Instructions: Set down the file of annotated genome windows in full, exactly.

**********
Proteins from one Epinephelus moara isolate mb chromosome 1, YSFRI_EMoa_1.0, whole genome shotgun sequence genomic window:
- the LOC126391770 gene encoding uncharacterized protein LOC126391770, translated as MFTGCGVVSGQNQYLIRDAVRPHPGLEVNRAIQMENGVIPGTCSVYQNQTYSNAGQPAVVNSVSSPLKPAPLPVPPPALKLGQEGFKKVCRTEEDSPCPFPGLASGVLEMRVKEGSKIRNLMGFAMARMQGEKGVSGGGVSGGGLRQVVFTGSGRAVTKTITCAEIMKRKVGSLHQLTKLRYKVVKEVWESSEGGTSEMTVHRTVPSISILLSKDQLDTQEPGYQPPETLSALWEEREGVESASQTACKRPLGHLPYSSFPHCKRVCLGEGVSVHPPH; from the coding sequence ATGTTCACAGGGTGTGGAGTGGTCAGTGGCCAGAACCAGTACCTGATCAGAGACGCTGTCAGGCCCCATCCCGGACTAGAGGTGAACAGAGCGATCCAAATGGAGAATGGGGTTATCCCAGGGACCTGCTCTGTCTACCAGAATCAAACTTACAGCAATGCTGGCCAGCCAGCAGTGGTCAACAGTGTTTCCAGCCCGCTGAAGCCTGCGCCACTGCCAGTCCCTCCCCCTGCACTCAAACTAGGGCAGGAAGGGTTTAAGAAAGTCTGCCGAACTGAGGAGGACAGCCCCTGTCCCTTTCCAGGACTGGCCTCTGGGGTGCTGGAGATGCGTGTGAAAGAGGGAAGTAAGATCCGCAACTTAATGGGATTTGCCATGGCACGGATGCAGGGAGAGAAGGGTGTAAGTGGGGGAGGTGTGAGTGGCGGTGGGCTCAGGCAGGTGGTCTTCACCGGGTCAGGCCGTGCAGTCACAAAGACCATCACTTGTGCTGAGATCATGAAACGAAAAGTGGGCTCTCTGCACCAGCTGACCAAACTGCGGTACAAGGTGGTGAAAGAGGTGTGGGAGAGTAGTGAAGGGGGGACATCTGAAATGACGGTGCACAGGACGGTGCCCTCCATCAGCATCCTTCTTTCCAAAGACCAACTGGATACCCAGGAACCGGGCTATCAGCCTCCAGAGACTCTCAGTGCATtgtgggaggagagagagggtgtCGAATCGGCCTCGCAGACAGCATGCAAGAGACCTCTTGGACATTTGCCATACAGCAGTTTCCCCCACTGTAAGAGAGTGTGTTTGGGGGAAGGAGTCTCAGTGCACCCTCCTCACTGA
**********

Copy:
Proteins from one Epinephelus moara isolate mb chromosome 1, YSFRI_EMoa_1.0, whole genome shotgun sequence genomic window:
- the LOC126391770 gene encoding uncharacterized protein LOC126391770, translated as MFTGCGVVSGQNQYLIRDAVRPHPGLEVNRAIQMENGVIPGTCSVYQNQTYSNAGQPAVVNSVSSPLKPAPLPVPPPALKLGQEGFKKVCRTEEDSPCPFPGLASGVLEMRVKEGSKIRNLMGFAMARMQGEKGVSGGGVSGGGLRQVVFTGSGRAVTKTITCAEIMKRKVGSLHQLTKLRYKVVKEVWESSEGGTSEMTVHRTVPSISILLSKDQLDTQEPGYQPPETLSALWEEREGVESASQTACKRPLGHLPYSSFPHCKRVCLGEGVSVHPPH; from the coding sequence ATGTTCACAGGGTGTGGAGTGGTCAGTGGCCAGAACCAGTACCTGATCAGAGACGCTGTCAGGCCCCATCCCGGACTAGAGGTGAACAGAGCGATCCAAATGGAGAATGGGGTTATCCCAGGGACCTGCTCTGTCTACCAGAATCAAACTTACAGCAATGCTGGCCAGCCAGCAGTGGTCAACAGTGTTTCCAGCCCGCTGAAGCCTGCGCCACTGCCAGTCCCTCCCCCTGCACTCAAACTAGGGCAGGAAGGGTTTAAGAAAGTCTGCCGAACTGAGGAGGACAGCCCCTGTCCCTTTCCAGGACTGGCCTCTGGGGTGCTGGAGATGCGTGTGAAAGAGGGAAGTAAGATCCGCAACTTAATGGGATTTGCCATGGCACGGATGCAGGGAGAGAAGGGTGTAAGTGGGGGAGGTGTGAGTGGCGGTGGGCTCAGGCAGGTGGTCTTCACCGGGTCAGGCCGTGCAGTCACAAAGACCATCACTTGTGCTGAGATCATGAAACGAAAAGTGGGCTCTCTGCACCAGCTGACCAAACTGCGGTACAAGGTGGTGAAAGAGGTGTGGGAGAGTAGTGAAGGGGGGACATCTGAAATGACGGTGCACAGGACGGTGCCCTCCATCAGCATCCTTCTTTCCAAAGACCAACTGGATACCCAGGAACCGGGCTATCAGCCTCCAGAGACTCTCAGTGCATtgtgggaggagagagagggtgtCGAATCGGCCTCGCAGACAGCATGCAAGAGACCTCTTGGACATTTGCCATACAGCAGTTTCCCCCACTGTAAGAGAGTGTGTTTGGGGGAAGGAGTCTCAGTGCACCCTCCTCACTGA